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2008 Three-Season Sleeping Bag Reviews

Big Agnes Skinny Fish 20*
This roomy, semi-rectangular bag is made almost entirely of recycled materials, right down to the stuff sack and its drawstring. Only the thread and zipper are virgin polyester. The Climashield HL Green synthetic insulation kept our tester plenty warm on sub-freezing nights in Utah’s La Sal Mountains. A free-hanging yoke-style collar keeps warm air in and breezes out. Like all Big Agnes bags, it has a sleeve on the bottom designed to fit a 20×72-inch rectangular pad. Bummer: Despite its name, the Skinny Fish is bulkier and heavier than comparably rated synthetics. We also didn’t like the way the hood cinches down into a horizontal slit rather than a round face opening. $180; 4 lbs.; 20°F

Exped Woodpecker
"Toasty right down to its 20°F rating," our tester noted after several late-fall nights sleeping out at 9,000 feet. He credits the Woodpecker’s 750-fill down, distributed thickly on top and lighter underneath, and he also praised the shell’s weatherproofing: "After a light two-hour rain, all I had to do was shake the drops off and go back to sleep." The water-resistant nylon cover is augmented by waterproof/breathable fabric at the hood and foot, which protects the areas where tent condensation accumulates. Ample width allows roll-around room, and the hood opens flat for venting and sprawling. A smart internal chest pocket is wide but not deep, so you don’t have to dig for stuff. $280; 2 lbs. 3 oz.; 20°F

Kelty Foraker 15
This 15°F down bag is a bit heavier than the competition, but the extra ounces are easily justified. First, it’s overstuffed with 750-fill feathers, which kept even our cold-sleeping tester warm in frosty treeline camps in Colorado. Second, durability is excellent, thanks to a tough, DWR-treated underside fabric that wards off ground moisture. Condensation-resistance is also bolstered by waterproof/breathable fabric at the foot and hood. Third, the cut is not coffin-tight. Add a full draft collar and ground-level side seams to minimize cold spots, and you get a go-anywhere sack that packs a lot of warmth. Gravy: It comes with a siliconized nylon compression sack. $300; 2 lbs. 13 oz.; 15°F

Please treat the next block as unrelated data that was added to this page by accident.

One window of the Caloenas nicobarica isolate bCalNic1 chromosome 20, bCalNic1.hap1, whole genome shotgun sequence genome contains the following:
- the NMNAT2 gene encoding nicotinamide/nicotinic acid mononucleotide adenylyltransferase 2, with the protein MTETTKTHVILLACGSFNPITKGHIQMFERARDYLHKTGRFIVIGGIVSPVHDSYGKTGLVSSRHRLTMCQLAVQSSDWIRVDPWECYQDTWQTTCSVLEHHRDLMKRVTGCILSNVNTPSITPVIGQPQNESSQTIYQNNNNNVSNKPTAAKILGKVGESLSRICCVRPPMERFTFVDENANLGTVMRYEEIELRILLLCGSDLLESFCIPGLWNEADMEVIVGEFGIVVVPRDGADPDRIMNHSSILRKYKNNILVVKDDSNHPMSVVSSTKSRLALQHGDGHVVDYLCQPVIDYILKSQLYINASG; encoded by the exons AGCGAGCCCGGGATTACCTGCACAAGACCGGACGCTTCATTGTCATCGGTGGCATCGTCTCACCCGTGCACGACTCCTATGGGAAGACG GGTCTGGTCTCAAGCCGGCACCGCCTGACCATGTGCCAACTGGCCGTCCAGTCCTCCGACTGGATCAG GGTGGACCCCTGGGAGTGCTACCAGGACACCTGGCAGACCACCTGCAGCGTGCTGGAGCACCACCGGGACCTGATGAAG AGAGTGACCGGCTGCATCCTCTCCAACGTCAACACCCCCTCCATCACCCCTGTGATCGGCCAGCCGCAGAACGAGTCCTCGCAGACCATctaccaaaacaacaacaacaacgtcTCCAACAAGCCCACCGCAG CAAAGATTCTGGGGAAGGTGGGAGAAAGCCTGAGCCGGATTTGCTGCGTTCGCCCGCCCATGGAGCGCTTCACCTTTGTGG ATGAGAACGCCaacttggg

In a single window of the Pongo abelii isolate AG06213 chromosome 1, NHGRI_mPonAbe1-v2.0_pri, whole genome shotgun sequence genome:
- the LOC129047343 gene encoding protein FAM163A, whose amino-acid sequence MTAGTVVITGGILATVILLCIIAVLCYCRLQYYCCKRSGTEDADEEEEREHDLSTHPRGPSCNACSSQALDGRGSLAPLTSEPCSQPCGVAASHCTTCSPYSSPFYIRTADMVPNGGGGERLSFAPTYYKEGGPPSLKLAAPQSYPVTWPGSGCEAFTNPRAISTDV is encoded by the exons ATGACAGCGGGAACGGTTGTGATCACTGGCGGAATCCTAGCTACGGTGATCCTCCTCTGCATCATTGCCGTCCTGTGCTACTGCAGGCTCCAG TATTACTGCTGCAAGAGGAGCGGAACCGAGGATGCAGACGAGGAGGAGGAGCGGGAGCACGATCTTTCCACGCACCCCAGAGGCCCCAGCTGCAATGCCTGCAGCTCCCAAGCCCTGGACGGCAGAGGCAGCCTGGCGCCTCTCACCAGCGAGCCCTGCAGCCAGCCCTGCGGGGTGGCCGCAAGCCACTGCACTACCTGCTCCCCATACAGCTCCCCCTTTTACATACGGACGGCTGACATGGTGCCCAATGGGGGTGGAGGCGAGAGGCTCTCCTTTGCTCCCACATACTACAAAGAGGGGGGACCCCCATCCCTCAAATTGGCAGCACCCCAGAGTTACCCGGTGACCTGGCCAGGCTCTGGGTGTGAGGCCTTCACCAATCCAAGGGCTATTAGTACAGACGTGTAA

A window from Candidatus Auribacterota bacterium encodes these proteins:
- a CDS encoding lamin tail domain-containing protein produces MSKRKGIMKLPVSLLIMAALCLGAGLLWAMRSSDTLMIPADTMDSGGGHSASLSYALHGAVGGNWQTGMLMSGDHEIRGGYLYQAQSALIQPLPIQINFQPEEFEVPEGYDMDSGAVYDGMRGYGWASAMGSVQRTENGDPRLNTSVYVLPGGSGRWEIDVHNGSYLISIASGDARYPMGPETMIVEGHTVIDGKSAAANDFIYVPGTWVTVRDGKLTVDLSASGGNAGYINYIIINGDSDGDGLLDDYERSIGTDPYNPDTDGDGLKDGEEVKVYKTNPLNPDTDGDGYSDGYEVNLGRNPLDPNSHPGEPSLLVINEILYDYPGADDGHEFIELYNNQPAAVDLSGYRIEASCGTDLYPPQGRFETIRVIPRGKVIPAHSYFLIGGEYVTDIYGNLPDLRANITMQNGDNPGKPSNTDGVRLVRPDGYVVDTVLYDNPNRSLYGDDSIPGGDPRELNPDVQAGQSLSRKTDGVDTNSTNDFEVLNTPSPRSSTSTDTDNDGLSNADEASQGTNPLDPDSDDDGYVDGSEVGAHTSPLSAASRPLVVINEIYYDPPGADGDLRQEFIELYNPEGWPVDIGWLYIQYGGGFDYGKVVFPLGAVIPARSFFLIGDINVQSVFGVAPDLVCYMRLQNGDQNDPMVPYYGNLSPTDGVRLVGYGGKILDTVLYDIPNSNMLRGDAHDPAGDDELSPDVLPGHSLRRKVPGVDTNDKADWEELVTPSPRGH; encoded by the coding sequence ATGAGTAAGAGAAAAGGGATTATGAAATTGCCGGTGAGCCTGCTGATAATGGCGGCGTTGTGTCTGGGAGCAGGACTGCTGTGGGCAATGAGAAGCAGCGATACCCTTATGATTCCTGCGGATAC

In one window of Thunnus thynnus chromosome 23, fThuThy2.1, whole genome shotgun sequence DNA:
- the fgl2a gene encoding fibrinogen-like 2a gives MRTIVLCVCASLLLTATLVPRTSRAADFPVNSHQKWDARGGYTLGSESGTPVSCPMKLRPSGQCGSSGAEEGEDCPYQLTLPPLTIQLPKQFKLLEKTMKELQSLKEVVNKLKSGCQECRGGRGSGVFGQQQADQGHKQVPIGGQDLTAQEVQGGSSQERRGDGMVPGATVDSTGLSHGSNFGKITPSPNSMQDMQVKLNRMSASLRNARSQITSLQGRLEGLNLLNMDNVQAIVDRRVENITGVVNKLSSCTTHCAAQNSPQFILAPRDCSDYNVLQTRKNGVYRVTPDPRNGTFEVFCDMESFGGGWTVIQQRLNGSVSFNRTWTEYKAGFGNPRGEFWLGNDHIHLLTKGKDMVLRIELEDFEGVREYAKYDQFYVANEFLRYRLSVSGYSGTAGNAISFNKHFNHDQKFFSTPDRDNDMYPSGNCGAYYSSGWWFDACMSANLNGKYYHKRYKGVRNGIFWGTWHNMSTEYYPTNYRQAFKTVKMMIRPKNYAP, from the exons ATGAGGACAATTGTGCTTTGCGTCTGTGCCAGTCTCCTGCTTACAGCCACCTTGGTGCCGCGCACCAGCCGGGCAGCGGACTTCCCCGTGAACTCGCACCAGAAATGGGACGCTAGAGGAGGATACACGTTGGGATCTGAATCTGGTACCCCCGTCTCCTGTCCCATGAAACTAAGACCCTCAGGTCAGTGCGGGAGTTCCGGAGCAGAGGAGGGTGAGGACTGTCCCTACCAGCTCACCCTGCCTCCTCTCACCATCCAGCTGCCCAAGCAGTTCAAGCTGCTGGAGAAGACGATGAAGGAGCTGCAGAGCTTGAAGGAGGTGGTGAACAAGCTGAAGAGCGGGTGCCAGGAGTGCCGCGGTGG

Lafuma Pro 950
On an October trip in Idaho’s Sawtooths, this 15°F, 750-fill down mummy impressed our tester with its weatherproofing and warmth during a wet snowstorm. "By morning there was a lot of condensation under my tarp," he commented, "and the bag’s water-resistant shell got soaked on top, but the loft wasn’t affected. In temps in the 20s I was very warm in just a single top and bottom layer." Testers also liked the comfortable cut of the bag and the clean-closing hood. Bottom line: It’s a great price for a light, warm, high-performance bag. $280; 2 lbs. 2 oz.; 15°F

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